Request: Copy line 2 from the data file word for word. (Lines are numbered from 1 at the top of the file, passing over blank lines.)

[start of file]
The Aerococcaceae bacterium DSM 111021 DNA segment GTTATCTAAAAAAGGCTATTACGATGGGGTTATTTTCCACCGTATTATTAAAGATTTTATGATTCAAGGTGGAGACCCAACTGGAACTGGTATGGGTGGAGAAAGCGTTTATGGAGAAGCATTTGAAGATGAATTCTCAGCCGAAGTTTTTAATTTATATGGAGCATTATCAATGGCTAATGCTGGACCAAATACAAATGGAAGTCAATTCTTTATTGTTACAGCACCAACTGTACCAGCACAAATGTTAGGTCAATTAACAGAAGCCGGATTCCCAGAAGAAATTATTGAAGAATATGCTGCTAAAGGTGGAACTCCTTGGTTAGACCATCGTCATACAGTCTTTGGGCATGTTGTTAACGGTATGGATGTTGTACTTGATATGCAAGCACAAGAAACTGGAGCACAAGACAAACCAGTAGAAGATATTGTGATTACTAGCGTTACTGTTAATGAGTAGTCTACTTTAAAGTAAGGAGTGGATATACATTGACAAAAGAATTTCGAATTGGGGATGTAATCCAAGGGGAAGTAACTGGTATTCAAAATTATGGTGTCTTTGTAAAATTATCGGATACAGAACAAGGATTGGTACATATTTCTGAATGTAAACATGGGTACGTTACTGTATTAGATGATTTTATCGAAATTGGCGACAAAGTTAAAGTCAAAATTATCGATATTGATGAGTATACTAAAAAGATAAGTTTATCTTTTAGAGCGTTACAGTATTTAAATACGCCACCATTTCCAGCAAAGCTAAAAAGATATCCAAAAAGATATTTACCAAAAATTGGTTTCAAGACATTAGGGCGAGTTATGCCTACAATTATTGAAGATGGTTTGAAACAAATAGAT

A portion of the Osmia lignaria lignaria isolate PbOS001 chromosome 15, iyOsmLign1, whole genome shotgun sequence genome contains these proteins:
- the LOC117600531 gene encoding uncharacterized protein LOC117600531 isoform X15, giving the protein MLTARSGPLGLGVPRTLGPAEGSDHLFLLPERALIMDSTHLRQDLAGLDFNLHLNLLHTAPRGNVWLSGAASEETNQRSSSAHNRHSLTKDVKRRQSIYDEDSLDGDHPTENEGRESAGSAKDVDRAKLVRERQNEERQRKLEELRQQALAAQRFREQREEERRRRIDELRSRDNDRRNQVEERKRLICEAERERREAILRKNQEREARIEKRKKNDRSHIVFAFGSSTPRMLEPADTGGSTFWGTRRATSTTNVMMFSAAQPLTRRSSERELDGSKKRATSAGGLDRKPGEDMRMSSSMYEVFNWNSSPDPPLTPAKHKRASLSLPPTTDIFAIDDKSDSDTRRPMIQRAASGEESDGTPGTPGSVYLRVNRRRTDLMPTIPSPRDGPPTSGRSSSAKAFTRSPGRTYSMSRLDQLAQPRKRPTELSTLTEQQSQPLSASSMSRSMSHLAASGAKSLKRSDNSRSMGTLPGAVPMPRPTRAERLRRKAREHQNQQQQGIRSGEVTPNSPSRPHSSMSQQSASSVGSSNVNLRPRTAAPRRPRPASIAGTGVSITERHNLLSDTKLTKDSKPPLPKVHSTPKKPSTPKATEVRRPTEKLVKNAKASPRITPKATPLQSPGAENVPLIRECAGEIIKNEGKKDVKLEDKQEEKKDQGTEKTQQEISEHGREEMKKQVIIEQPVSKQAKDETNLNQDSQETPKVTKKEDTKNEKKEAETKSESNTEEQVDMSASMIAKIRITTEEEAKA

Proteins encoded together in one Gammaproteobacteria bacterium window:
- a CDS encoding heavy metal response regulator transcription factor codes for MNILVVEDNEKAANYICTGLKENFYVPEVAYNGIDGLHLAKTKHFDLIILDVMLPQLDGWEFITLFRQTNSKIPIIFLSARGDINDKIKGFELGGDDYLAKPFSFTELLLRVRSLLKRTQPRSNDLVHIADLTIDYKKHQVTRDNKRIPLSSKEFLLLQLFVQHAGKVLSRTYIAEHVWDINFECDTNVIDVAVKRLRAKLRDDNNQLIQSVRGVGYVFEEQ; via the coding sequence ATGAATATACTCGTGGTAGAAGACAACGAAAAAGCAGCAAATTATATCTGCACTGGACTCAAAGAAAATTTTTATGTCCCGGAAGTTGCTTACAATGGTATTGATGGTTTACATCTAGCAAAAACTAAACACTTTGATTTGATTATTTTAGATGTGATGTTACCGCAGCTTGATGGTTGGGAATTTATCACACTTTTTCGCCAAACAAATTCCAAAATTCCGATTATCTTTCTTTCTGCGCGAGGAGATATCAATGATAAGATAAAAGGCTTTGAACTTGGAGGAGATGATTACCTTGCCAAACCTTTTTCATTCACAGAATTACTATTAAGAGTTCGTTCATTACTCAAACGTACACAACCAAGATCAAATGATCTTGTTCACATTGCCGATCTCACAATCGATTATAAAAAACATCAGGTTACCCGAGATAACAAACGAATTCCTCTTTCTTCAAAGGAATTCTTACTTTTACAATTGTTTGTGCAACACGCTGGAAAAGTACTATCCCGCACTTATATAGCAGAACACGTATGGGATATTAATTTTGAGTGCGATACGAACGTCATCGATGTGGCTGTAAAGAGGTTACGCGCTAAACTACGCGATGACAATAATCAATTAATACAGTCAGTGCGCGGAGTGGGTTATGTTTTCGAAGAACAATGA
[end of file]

A portion of the Osmia lignaria lignaria isolate PbOS001 chromosome 15, iyOsmLign1, whole genome shotgun sequence genome contains these proteins: